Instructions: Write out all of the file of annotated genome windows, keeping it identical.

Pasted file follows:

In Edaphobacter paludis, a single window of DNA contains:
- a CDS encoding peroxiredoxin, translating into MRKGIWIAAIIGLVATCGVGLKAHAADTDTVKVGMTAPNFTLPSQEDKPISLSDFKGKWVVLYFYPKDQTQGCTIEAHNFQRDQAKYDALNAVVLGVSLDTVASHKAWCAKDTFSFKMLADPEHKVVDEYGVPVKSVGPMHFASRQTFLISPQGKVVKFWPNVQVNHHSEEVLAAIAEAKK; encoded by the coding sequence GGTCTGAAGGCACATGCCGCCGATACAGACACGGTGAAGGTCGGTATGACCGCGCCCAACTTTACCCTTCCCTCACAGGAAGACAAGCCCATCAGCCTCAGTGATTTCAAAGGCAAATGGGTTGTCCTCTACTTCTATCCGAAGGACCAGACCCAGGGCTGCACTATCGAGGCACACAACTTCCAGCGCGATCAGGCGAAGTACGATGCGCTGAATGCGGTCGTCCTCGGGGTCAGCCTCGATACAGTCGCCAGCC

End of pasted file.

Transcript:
In Edaphobacter paludis, a single window of DNA contains:
- a CDS encoding peroxiredoxin, translating into MRKGIWIAAIIGLVATCGVGLKAHAADTDTVKVGMTAPNFTLPSQEDKPISLSDFKGKWVVLYFYPKDQTQGCTIEAHNFQRDQAKYDALNAVVLGVSLDTVASHKAWCAKDTFSFKMLADPEHKVVDEYGVPVKSVGPMHFASRQTFLISPQGKVVKFWPNVQVNHHSEEVLAAIAEAKK; encoded by the coding sequence GGTCTGAAGGCACATGCCGCCGATACAGACACGGTGAAGGTCGGTATGACCGCGCCCAACTTTACCCTTCCCTCACAGGAAGACAAGCCCATCAGCCTCAGTGATTTCAAAGGCAAATGGGTTGTCCTCTACTTCTATCCGAAGGACCAGACCCAGGGCTGCACTATCGAGGCACACAACTTCCAGCGCGATCAGGCGAAGTACGATGCGCTGAATGCGGTCGTCCTCGGGGTCAGCCTCGATACAGTCGCCAGCC